Well, that was the week that was: Resurgence in the Champions League

That was the week that was

After a spell being highly regarded by the European elites as push-overs, and looking like , English clubs suddenly look like genuine forces again in Europe. There were no shortage of talking points last week, conjuring up questions that urgently required attention. For example, is it right that Tory MP Douglas Ross skipped the Universal credit debate in order to run the line at Barcelona in the Champions League? You tell me. Do you agree with Jurgen Klopp’s self-portrayal to a Slovenian journalist that he’s a “charismatic, funny loser”? Nein, he is Jurgen Klopp.

Let’s kick things off where I finished last week’s column, Liverpool vs Manchester United. I predicted another sordid ninety minutes of football with the same conclusion as last season. With an estimated audience of around 900 million across the world, it proved to once again provide the same outcome. Shocking. There was a truly world-class save to speak of mind, courtesy of David De Gea to keep out Joel Matip. To be fair, it is mandatory for Sky Sports to wildly promote the so-called biggest derby in England. It may be the biggest but the best it is not. It was for this reason I had such hopes for Super Sunday’s clash at Southampton versus Newcastle on the stunning St. Mary’s pitch. Much like the turf it was played on, we were treated to a stunning game of football with a couple of goals each.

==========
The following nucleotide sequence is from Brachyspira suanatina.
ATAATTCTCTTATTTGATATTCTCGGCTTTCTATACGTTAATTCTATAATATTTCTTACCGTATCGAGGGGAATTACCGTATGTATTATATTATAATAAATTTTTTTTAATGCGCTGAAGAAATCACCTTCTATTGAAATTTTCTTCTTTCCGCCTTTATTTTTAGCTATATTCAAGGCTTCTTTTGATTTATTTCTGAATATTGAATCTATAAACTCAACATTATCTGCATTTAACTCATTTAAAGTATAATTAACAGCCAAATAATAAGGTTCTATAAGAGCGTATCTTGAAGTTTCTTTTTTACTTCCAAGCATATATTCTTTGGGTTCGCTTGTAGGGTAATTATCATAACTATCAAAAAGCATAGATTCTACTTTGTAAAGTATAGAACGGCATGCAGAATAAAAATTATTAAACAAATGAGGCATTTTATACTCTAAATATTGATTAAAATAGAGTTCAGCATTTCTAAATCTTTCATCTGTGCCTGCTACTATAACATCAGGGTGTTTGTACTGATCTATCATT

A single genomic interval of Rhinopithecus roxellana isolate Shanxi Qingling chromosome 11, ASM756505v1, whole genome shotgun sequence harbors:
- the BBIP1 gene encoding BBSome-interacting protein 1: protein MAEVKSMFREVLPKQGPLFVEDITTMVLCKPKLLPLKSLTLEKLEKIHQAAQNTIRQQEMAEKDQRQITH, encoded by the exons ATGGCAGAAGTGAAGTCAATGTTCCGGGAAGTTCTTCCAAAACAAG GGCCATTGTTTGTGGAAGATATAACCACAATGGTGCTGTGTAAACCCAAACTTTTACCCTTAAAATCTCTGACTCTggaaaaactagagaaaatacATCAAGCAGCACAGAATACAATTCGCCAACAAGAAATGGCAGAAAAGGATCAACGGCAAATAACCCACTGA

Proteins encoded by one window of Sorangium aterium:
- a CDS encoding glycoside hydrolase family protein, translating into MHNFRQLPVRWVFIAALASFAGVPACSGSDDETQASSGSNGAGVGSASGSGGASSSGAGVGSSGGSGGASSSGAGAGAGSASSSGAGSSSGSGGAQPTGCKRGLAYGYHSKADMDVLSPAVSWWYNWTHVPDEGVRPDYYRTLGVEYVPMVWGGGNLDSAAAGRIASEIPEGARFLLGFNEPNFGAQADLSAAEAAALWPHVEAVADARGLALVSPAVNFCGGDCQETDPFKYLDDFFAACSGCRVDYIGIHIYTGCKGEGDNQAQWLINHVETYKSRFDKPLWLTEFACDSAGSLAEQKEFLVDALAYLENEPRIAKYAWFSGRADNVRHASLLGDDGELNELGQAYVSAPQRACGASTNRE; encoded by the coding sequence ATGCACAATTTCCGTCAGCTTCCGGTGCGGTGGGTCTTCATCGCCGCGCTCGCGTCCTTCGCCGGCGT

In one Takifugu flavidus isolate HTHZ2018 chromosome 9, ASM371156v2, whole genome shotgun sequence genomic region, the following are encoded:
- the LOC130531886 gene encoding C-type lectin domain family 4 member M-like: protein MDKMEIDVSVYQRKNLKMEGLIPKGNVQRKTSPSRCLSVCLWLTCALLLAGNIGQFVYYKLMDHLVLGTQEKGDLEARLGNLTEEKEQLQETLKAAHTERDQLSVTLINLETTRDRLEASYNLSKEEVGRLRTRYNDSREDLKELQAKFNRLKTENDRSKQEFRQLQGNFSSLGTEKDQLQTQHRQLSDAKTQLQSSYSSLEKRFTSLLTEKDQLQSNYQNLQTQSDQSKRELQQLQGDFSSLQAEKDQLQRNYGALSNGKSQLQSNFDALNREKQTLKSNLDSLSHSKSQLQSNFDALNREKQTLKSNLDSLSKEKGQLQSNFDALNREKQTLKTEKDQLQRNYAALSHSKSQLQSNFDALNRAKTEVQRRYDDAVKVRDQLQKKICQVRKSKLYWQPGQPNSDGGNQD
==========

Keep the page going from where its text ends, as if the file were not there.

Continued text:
It’s no secret that showings in the Champions League by English clubs for the last few years have been absolutely awful. It led to pundits all scratching their heads as to why? And it was unanimously agreed that our winter schedule was the issue. Now, with absolutely nothing changed in that respect, the English clubs are now making a mockery of the competition and sticking their middle finger up to UEFA. All the Premier League’s representatives are currently either placed in first, or second place in their groups.

Tuesday night saw Liverpool hand out a pasting to Maribor in Sweden, netting just the seven goals. At the Santiago Bernabeu, Hugo Lloris did his best send Spurs back to London with a shock three points, only to succumb to a Cristiano Ronaldo penalty. An own goal from Raphael Varane had given Spurs fans hope, meaning their highest profile results in the Champions League are now two draws against Inter Milan and Real Madrid.

In Manchester, City saw off Italian’s Napoli 2-1, effectively getting the job done within half an hour. Just want to say I love Napoli’s slick, passing football where even passing back to their keeper makes for pleasant viewing because if you support them, your heart would be racing. Though the highlight of the match was surely at half-time, when Kevin De Bruyne was hysterically screaming “LET ME TALK” while arguing with teammate David Silva.

The next night saw Chelsea and Man United in action. Both Chelsea and Roma shared three goals between them, including two beauties from David Luiz and Edin Dzeko. Jose Mourinho’s tactics from Anfield and Benfica were in great disparity, which mitigated their attacking intent. Rash

“Craig, Craig, where art thou Craig?” I can only apologise. Leicester City’s ever-increasing ruthless owners saw fit to dismiss Craig Shakespeare following the 1-1 draw with West Brom on Monday night. It seems failing to defeat the likes of Chelsea and Manchester City was enough to seal Craig’s fate, four months after taking charge.

Why would anybody want to become a football manager?